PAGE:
Late last month, Gulf Air operated its first transcontinental lower emissions flight with a Boeing 787-9. The Bahrain-based carrier operated the flight using Sustainable Aviation Fuel provided by Neste on a flight from Helsinki to Bahrain. The flight took place on March 26th, 2021.
Sustainable Aviation Fuels (SAFs) are being trialed by airlines worldwide as they look to reduce their environmental impact. However, thanks to the low supply of such fuels, they are currently costly to make, meaning that they are largely unpopular to airlines. As such, some airlines, like the Lufthansa Group, have resorted to asking passengers to pay for them voluntarily.
Gulf Air’s first transcontinental SAF flight
Last month Gulf Air operated its first transcontinental flight using SAFs. On March 26th, A9C-FF, a two-year-old Boeing 787-9 flew from Bahrain to London. This is a usual route for Gulf Air. However, something not normal happened on the flight back.
Rather than returning to Bahrain, the aircraft instead flew from London to Helsinki. Having arrived in Helsinki at 14:04, Neste refueled the aircraft. Instead of straight aviation fuel, Neste’s SAFs were introduced to the fuel system.
Two days later the aircraft went on to fly over the Bahrain F1 race with SAFs, suggesting it may have tankered fuel over for the flight. According to the airline, this fuel provides an 80% reduction in greenhouse emissions compared to fossil fuels. You can read all about Sustainable Aviation Fuels here.
An inspection too?
According to Gulf Air, while the Boeing 787-9 was on the ground, a SAFA inspection was undertaken. According to EASA, a SAFA inspection is used to ensure that third country operators meet EASA’s requirements. EASA states that such examinations can either be completed when an aircraft is suspected of non-compliance with EASA regulations or on a random spot-check basis.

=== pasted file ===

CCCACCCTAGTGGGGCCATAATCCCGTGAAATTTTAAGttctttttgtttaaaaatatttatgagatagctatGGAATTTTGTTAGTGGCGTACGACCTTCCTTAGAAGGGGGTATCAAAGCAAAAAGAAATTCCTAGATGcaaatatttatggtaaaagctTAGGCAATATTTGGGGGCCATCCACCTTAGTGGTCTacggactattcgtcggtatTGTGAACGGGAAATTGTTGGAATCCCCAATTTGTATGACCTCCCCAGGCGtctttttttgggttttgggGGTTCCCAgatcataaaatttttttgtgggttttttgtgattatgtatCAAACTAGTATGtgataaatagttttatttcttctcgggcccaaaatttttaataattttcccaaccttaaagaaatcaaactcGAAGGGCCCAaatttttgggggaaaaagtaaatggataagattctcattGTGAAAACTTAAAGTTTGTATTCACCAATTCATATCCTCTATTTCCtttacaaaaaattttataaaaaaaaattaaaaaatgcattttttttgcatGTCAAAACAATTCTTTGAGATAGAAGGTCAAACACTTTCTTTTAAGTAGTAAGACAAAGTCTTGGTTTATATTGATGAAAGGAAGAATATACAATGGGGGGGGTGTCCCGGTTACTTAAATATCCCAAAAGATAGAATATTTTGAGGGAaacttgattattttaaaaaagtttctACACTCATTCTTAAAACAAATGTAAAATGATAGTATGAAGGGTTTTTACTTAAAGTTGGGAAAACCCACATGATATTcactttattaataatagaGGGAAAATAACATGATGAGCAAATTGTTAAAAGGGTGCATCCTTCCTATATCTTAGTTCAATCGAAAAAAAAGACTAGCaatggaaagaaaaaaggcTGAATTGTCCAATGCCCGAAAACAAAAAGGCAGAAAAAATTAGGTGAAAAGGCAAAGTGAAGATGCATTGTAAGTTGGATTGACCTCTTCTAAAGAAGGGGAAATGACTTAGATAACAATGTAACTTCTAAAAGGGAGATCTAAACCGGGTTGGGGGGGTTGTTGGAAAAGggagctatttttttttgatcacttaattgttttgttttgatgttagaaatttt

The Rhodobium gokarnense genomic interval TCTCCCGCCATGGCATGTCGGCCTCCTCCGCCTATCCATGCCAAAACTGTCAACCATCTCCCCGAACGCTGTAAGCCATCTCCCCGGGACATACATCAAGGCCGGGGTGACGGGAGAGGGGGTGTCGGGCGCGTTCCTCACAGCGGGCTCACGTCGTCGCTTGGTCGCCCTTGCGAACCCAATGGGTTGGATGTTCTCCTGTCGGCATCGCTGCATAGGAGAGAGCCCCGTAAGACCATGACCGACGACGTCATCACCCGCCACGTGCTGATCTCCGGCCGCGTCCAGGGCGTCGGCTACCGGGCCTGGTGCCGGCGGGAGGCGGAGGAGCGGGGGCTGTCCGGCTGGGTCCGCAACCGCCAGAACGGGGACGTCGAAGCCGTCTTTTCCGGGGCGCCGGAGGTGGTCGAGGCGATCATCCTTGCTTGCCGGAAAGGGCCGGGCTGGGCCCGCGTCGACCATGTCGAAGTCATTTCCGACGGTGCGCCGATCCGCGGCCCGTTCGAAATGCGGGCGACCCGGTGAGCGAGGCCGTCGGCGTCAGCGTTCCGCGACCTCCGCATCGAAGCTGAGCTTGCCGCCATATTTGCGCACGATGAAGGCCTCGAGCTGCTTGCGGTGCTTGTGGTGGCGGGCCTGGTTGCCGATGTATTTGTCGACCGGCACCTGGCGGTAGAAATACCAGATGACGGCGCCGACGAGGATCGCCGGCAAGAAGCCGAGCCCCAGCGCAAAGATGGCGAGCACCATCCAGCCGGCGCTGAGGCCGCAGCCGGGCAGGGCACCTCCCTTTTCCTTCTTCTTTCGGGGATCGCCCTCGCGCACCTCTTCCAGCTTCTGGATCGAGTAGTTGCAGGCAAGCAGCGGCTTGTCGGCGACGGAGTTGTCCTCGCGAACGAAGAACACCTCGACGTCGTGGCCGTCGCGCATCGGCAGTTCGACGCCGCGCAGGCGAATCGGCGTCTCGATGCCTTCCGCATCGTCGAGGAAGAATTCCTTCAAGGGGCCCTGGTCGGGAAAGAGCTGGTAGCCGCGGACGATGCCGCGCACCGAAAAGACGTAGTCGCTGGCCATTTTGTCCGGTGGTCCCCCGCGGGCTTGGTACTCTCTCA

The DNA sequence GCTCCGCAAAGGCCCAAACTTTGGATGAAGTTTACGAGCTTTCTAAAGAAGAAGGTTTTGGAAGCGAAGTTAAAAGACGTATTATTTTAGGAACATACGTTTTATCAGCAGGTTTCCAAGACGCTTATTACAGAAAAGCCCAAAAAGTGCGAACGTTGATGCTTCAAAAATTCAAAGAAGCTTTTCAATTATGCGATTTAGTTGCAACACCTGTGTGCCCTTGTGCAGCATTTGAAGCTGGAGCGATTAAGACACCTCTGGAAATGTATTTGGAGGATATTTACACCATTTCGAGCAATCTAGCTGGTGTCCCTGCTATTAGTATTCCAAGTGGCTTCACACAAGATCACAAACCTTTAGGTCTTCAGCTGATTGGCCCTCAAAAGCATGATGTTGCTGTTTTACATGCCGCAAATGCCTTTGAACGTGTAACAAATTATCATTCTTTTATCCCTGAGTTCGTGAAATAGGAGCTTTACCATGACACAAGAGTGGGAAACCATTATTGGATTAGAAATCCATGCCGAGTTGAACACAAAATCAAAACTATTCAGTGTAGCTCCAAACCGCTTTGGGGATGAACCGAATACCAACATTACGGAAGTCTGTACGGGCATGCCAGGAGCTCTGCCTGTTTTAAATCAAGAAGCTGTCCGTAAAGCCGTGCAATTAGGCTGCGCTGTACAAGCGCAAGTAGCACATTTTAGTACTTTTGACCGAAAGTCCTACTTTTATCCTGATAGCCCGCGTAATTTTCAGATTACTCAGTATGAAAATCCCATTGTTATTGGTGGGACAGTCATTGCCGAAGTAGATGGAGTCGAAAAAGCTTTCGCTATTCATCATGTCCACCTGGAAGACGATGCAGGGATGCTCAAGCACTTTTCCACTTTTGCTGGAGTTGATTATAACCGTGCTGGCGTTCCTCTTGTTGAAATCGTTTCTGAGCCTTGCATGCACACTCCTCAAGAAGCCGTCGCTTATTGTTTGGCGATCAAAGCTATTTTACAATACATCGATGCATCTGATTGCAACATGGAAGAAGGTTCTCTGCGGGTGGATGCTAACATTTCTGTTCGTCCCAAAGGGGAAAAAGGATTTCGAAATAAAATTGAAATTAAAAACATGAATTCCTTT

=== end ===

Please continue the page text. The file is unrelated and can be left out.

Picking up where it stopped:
EASA’s authorized inspectors use a checklist with 53 items on when completing a SAFA inspection. This includes aircraft documents and manuals, flight crew licenses, the aircraft’s apparent condition, and the presence and condition of mandatory cabin safety equipment. However, inspectors cannot delay an aircraft’s departure except for safety reasons, meaning that not all points may be checked each time an aircraft is stopped.
Gulf Air didn’t point out whether the SAFA inspection was targeted or random. However, the airline did reveal that the inspection was completed successfully with no findings.
Off to Bahrain
Having been fueled with SAFs, and passed its SAFA inspection, A9C-FF departed from Helsinki at 16:00, according to RadarBox.com. The aircraft flew for five hours and six minutes before touching down at Bahrain International Airport at 22:07. Cruising between 39,000 and 41,000 feet, the aircraft passed over Estonia, Russia, Turkey, and Iraq en route to its home.
Commenting on the flight, Captain Waleed AlAlawi, acting CEO of Gulf Air, said,
“This lower emission flight marks the beginning of our journey into our future strategy to explore the use of Sustainable Aviation Fuel in our aircraft and standing by our commitment to lower our carbon emissions… We are exploring potentials and possibilities of the use of sustainable aviation fuel for a better tomorrow for the generations to come and for our planet.”
What do you make of Gulf Air’s first transcontinental lower emissions flight? Let us know what you think and why in the comments!